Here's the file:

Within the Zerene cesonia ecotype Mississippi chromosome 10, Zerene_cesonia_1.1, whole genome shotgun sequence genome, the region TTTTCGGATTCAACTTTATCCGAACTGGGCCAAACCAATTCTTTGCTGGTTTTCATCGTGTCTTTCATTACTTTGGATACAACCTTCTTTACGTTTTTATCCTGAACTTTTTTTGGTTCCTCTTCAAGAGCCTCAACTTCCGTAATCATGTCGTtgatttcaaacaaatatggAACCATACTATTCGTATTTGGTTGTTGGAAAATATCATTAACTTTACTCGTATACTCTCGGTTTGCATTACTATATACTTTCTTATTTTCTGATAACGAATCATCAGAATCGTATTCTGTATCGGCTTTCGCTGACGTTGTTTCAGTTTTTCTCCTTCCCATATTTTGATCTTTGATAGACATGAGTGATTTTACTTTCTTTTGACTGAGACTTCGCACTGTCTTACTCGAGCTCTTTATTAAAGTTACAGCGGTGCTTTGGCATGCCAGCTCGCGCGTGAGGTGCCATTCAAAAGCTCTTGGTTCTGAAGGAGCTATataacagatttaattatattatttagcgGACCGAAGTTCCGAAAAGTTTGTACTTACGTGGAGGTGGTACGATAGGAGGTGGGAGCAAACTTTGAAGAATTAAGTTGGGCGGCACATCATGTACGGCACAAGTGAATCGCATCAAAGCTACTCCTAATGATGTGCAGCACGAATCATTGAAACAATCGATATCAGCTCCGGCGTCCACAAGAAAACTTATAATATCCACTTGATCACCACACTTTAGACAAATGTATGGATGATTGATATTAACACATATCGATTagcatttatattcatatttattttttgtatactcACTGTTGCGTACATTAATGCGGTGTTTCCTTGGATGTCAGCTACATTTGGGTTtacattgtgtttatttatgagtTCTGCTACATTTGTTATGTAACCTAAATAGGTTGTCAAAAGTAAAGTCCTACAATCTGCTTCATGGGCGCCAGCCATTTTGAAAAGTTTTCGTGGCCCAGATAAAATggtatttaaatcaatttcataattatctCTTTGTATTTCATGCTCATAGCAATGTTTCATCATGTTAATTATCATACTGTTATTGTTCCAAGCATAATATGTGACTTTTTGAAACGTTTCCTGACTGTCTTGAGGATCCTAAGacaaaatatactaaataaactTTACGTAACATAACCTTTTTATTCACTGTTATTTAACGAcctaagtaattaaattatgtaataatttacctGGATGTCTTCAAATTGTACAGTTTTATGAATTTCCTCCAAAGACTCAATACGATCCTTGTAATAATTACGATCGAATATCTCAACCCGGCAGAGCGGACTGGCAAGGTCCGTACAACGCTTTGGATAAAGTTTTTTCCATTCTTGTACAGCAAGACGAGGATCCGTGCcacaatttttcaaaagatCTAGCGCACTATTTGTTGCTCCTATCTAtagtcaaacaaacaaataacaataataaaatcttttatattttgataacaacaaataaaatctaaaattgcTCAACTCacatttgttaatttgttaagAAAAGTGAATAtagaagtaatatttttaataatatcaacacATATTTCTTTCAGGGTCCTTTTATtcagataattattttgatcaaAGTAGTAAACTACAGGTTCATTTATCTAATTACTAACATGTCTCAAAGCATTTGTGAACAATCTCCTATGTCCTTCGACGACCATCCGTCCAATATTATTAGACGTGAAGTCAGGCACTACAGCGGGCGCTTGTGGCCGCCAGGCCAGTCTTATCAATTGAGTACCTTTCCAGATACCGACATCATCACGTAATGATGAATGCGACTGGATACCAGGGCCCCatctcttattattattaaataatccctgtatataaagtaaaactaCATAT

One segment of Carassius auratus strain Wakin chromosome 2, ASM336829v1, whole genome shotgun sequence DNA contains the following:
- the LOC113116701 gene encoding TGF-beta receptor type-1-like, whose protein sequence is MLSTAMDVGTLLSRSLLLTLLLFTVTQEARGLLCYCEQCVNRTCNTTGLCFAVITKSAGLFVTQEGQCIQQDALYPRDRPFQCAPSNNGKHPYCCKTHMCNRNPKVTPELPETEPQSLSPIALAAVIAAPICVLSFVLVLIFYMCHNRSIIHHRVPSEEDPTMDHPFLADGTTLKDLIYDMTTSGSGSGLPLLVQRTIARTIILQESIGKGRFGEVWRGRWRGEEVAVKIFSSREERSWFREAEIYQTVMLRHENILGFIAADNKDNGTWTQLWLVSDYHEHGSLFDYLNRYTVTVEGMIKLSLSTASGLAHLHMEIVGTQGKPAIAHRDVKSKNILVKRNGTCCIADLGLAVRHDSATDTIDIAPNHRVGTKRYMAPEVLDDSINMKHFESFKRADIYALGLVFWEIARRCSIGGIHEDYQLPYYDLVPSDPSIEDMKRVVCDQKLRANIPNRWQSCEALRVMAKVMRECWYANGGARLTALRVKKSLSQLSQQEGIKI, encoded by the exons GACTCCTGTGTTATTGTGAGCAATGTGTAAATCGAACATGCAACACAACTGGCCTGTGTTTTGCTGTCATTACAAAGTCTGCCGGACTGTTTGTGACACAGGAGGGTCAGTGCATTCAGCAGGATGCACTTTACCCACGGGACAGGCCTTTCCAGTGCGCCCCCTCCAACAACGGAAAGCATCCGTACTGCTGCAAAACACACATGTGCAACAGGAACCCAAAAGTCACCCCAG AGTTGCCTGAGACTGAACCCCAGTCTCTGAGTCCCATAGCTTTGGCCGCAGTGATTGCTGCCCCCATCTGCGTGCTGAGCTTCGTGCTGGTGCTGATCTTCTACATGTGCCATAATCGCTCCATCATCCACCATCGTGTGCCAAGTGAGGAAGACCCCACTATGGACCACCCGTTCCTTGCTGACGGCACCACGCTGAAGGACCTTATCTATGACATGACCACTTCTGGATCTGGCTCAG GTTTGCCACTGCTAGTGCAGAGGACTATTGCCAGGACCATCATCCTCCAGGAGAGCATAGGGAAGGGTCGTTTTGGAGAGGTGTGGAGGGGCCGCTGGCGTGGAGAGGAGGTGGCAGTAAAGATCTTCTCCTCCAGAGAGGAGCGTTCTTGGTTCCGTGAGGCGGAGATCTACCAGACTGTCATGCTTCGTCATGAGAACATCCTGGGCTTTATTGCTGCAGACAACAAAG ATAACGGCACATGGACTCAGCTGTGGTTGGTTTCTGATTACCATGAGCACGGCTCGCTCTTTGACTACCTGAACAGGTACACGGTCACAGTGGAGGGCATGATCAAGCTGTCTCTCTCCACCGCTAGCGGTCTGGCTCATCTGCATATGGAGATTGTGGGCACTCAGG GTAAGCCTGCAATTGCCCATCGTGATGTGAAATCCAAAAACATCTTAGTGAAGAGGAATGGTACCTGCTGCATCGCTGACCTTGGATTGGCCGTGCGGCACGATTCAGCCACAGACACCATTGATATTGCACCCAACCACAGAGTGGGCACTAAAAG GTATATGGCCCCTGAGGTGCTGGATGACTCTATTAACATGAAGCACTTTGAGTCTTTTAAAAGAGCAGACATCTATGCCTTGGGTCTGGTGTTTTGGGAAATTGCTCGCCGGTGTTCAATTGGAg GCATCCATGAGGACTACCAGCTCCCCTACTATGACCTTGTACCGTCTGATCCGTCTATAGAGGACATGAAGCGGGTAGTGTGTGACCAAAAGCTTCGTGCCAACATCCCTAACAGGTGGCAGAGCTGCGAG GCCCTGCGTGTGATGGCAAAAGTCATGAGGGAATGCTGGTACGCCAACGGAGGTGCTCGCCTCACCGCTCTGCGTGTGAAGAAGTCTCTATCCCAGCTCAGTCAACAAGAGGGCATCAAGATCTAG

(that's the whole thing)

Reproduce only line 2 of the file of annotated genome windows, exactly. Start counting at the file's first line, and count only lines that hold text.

One segment of Carassius auratus strain Wakin chromosome 2, ASM336829v1, whole genome shotgun sequence DNA contains the following: